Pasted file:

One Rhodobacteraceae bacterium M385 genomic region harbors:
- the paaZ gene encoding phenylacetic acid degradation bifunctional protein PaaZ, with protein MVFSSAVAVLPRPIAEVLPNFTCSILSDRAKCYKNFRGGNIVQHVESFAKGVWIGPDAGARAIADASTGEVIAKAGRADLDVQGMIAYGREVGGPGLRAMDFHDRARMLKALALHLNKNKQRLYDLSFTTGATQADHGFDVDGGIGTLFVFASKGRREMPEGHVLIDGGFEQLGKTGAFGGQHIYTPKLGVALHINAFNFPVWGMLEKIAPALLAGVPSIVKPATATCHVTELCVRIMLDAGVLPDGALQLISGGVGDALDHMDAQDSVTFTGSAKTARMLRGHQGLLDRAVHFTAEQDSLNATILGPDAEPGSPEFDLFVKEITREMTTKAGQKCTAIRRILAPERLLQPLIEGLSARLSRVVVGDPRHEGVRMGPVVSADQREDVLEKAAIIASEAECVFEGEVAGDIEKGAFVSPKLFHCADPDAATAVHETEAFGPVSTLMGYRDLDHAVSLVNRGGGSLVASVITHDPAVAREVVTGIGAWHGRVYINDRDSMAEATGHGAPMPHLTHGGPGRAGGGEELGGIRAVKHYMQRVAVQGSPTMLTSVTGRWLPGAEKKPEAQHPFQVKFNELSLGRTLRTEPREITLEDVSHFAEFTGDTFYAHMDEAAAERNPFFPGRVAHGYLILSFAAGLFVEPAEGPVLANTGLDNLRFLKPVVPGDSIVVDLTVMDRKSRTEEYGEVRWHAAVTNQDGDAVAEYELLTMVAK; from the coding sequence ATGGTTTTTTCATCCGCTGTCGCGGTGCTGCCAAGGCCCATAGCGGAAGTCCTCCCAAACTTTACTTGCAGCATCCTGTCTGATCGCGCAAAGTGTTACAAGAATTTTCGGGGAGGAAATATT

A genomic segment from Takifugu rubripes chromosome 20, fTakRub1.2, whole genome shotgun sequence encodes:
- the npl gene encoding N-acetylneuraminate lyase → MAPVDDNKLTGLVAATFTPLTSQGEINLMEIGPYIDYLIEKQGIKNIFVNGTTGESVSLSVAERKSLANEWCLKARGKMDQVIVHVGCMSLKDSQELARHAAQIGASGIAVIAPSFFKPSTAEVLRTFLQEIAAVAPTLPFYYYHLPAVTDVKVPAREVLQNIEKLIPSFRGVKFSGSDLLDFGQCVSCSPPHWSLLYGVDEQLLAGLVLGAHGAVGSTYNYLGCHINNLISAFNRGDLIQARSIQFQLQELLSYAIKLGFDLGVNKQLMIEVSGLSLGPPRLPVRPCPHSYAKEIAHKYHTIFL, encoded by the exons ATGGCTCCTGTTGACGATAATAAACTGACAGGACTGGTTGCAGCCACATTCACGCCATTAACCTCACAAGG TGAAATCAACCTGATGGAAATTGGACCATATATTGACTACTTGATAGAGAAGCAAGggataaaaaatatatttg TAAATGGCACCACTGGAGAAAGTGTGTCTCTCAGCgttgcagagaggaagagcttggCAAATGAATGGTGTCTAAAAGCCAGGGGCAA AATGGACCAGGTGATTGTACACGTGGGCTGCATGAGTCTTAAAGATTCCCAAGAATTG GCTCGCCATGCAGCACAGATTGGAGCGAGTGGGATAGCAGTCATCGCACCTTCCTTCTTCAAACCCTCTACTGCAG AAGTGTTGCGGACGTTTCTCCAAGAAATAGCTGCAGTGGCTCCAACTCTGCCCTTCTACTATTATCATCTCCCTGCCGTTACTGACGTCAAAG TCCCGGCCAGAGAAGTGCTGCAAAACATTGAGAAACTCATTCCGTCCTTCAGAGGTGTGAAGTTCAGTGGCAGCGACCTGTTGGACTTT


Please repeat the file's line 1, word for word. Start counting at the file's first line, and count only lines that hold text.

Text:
One Rhodobacteraceae bacterium M385 genomic region harbors: